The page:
Because the mouth is a region where changes can be easily seen, oral cancer can be detected in its early stages. Performing a self-examination regularly will help in the early recognition and detection of oral cancer, and increase the chance for cure.
Factors That May Cause Cancer
Research has identified a number of factors that may contribute to the development of oral cancer. The most common is the use of tobacco and alcohol. Others include poor oral hygiene, irritation caused by ill-fitting dentures and rough surfaces on teeth, poor nutrition, some chronic infections and combinations of these factors.
Studies have shown that the death rate from oral cancer is about four times higher for cigarette smokers than for nonsmokers. It is also widely believed in the medical field that the heat generated by smoking pipes and cigars irritates the mouth and can lead to lip cancer.
Those at an especially high risk of developing oral cancer are over 40 years of age, heavy drinkers and smokers, or users of smokeless tobacco, including snuff.
Perform a Self-Exam Monthly
Oral and maxillofacial surgeons recommend that everyone perform an oral cancer self-exam each month. If you are at high risk for oral cancer — smoker, consumer of alcohol, user of smokeless tobacco, or snuff — you should see your general dentist or oral and maxillofacial surgeon for an annual exam.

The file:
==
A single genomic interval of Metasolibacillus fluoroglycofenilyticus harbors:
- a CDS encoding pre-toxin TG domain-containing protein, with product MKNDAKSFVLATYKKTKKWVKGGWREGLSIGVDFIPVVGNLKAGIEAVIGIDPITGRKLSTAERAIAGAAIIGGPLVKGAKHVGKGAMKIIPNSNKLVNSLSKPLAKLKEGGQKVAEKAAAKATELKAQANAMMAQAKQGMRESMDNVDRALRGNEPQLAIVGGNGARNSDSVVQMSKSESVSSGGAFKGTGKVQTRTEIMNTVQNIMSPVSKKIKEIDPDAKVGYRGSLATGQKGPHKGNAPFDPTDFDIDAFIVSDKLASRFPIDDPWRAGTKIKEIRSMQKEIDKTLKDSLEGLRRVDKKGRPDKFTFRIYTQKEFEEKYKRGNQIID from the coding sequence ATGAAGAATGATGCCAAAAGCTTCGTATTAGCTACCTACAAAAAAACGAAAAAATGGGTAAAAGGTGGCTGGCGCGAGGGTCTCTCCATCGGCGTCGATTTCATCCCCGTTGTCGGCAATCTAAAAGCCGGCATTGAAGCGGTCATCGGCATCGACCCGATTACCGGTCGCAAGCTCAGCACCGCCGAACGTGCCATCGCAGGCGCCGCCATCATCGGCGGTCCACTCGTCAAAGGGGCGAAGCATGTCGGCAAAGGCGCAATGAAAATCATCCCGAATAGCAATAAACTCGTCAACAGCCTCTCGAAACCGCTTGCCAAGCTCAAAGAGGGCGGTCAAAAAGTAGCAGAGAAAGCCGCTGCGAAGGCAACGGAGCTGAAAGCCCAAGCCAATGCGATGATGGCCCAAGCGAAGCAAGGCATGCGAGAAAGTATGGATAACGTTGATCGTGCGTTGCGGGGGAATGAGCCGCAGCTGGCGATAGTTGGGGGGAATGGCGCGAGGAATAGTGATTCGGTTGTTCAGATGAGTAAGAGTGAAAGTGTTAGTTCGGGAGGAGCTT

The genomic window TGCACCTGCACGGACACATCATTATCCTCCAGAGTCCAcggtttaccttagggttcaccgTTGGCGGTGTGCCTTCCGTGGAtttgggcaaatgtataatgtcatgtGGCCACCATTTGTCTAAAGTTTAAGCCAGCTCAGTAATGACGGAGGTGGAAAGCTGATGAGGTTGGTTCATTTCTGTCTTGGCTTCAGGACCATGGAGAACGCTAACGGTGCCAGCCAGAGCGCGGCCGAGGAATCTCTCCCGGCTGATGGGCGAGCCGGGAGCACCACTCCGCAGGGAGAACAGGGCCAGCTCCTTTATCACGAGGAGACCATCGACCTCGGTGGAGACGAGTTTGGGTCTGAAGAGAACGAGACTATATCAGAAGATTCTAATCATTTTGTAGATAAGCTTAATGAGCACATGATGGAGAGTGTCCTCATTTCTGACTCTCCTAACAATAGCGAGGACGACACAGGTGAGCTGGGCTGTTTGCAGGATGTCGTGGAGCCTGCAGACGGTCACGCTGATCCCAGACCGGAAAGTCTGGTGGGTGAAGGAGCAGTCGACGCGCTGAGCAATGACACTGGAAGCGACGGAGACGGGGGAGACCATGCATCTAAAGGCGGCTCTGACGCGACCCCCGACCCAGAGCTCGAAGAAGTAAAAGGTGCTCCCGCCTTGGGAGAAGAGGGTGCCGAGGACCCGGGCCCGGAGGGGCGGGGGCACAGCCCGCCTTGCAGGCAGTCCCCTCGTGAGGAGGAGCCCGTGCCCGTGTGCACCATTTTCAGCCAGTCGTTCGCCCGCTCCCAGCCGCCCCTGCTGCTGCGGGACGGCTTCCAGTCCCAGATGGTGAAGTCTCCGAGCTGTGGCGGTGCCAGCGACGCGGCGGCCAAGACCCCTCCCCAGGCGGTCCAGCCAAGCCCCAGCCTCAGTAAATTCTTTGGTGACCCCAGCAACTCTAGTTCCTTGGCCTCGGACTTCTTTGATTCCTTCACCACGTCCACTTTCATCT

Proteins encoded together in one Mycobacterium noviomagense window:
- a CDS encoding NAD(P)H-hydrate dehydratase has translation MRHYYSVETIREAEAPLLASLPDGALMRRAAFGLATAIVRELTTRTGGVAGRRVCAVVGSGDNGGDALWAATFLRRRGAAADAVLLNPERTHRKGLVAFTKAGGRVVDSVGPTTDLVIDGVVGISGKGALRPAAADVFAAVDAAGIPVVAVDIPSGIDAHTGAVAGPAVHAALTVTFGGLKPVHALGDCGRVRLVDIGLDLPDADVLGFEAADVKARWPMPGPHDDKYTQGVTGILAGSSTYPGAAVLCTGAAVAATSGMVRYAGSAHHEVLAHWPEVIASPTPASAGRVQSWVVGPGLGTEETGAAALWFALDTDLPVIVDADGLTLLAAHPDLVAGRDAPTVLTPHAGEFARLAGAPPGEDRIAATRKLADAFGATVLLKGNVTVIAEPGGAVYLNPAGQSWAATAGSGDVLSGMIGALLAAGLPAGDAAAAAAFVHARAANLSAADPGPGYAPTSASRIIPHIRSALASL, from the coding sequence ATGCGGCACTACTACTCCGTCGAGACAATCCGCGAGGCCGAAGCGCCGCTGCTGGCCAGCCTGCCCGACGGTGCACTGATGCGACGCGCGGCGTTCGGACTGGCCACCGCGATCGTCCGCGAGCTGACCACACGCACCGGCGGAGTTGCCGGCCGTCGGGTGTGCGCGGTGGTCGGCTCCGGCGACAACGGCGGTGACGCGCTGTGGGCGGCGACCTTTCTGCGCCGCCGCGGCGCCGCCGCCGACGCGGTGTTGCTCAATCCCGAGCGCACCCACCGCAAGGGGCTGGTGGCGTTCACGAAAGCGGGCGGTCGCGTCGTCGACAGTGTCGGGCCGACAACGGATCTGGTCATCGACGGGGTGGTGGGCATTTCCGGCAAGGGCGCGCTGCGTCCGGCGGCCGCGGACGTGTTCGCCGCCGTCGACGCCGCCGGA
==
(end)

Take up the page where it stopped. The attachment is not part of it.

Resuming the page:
An oral examination is performed using a bright light and a mirror:
- remove any dentures
- look and feel inside the lips and the front of gums
- tilt head back to inspect and feel the roof of your mouth
- pull the cheek out to see its inside surface as well as the back of the gums
- pull out your tongue and look at all of its surfaces
- feel for lumps or enlarged lymph nodes (glands) in both sides of the neck including under the lower jaw
Early Detection and Treatment Provide a Better Chance for Cure
When performing an oral cancer self-examination, look for the following:
- white patches of the oral tissues — leukoplakia
- red patches — erythroplakia
- red and white patches — erythroleukoplakia
- a sore that fails to heal and bleeds easily
- an abnormal lump or thickening of the tissues of the mouth
- chronic sore throat or hoarseness
- difficulty in chewing or swallowing
- a mass or lump in the neck
See your oral and maxillofacial surgeon if you have any of these signs. If the oral and maxillofacial surgeon agrees that something looks suspicious, a biopsy may be recommended. A biopsy involves the removal of a piece of the suspicious tissue, which is then sent to a pathology laboratory for a microscopic examination that will accurately diagnose the problem. The biopsy report not only helps establish a diagnosis but also enables the doctor to develop a specific plan of treatment.